28

Jan

2016

Iron Fist 2016: Marines train with Amphibious Assault Vehicle Gunner Simulator

By Lance Cpl. Timothy Valero, I Marine Expeditionary Force


A soldier with the Japan Ground Self-Defense Force’s Western Army Infantry Regiment looks out from the driver’s seat of an amphibious assault vehicle onto a simulated battlefield during training during Exercise Iron Fist 2016 at Marine Corps Base Camp Pendleton, California, Jan. 26. Iron Fist is an annual, bilateral amphibious training exercise designed to improve U.S. Marine Corps and JGSDF’s ability to plan, communicate and conduct combined amphibious operations. The exercise provides valuable training to warriors from different cultures, and the opportunity to build camaraderie between the U.S. and Japanese militaries.
Iron Fist 2016: Amphibious Assault Vehicle Gunner Simulator
A soldier with the Japan Ground Self-Defense Force’s Western Army Infantry Regiment looks out from the driver’s seat of an amphibious assault vehicle onto a simulated battlefield during training during Exercise Iron Fist 2016 at Marine Corps Base Camp Pendleton, California, Jan. 26. Iron Fist is an annual, bilateral amphibious training exercise designed to improve U.S. Marine Corps and JGSDF’s ability to plan, communicate and conduct combined amphibious operations. The exercise provides valuable training to warriors from different cultures, and the opportunity to build camaraderie between the U.S. and Japanese militaries.
Marine Corps Staff Sgt. Michael Casey, battalion master gunner, 3rd Assault Amphibian Battalion and simulator operator, monitors a Japan Ground Self-Defense Force soldier’s performance alongside JGSDF Master Sgt. Fukase from the Western Army Infantry Regiment during Exercise Iron Fist 2016 at Marine Corps Base Camp Pendleton, California, Jan. 26. Iron Fist is an annual, bilateral amphibious training exercise that enables JGSDF soldiers and U.S. Marines to conduct combined amphibious operations. This year’s evolution will culminate with a scenario-based amphibious assault launching from the USS Somerset in late February.
Iron Fist 2016: Amphibious Assault Vehicle Gunner Simulator
Marine Corps Staff Sgt. Michael Casey, battalion master gunner, 3rd Assault Amphibian Battalion and simulator operator, monitors a Japan Ground Self-Defense Force soldier’s performance alongside JGSDF Master Sgt. Fukase from the Western Army Infantry Regiment during Exercise Iron Fist 2016 at Marine Corps Base Camp Pendleton, California, Jan. 26. Iron Fist is an annual, bilateral amphibious training exercise that enables JGSDF soldiers and U.S. Marines to conduct combined amphibious operations. This year’s evolution will culminate with a scenario-based amphibious assault launching from the USS Somerset in late February.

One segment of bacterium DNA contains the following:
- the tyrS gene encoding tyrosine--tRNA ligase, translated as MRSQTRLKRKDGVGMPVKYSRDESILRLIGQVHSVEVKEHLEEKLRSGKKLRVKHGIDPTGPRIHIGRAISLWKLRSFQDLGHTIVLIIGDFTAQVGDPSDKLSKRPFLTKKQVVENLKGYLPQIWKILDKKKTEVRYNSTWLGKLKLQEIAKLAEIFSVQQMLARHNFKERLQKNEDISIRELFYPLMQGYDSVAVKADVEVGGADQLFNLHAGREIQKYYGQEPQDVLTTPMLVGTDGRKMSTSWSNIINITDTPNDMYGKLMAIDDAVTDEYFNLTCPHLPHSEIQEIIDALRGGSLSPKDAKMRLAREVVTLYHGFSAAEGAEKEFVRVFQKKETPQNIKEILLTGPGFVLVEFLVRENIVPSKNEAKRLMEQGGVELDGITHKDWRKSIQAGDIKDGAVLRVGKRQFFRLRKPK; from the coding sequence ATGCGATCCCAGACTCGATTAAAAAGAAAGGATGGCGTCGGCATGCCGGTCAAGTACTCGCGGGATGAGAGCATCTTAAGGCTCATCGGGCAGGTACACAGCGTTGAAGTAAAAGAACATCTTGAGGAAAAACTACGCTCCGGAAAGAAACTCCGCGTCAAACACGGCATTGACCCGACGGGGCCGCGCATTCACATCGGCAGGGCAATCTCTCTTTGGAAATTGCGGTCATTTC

Japan Ground Self-Defense Force Cpl. Ishida, with the Western Army Infantry Regiment, looks out from the gun turret onto a simulated desert after successfully engaging targets during Exercise Iron Fist 2016 at Marine Corps Base Camp Pendleton, California, Jan. 26. The amphibious assault vehicle simulator offers the unique ability to train hands-on with the controls without requiring the resources needed to conduct training in the field. Iron Fist is an annual, bilateral amphibious assault exercise focused on strengthening of amphibious operations between the U.S. Marine Corps and the JGSDF.
Iron Fist 2016: Amphibious Assault Vehicle Gunner Simulator
Japan Ground Self-Defense Force Cpl. Ishida, with the Western Army Infantry Regiment, looks out from the gun turret onto a simulated desert after successfully engaging targets during Exercise Iron Fist 2016 at Marine Corps Base Camp Pendleton, California, Jan. 26. The amphibious assault vehicle simulator offers the unique ability to train hands-on with the controls without requiring the resources needed to conduct training in the field. Iron Fist is an annual, bilateral amphibious assault exercise focused on strengthening of amphibious operations between the U.S. Marine Corps and the JGSDF.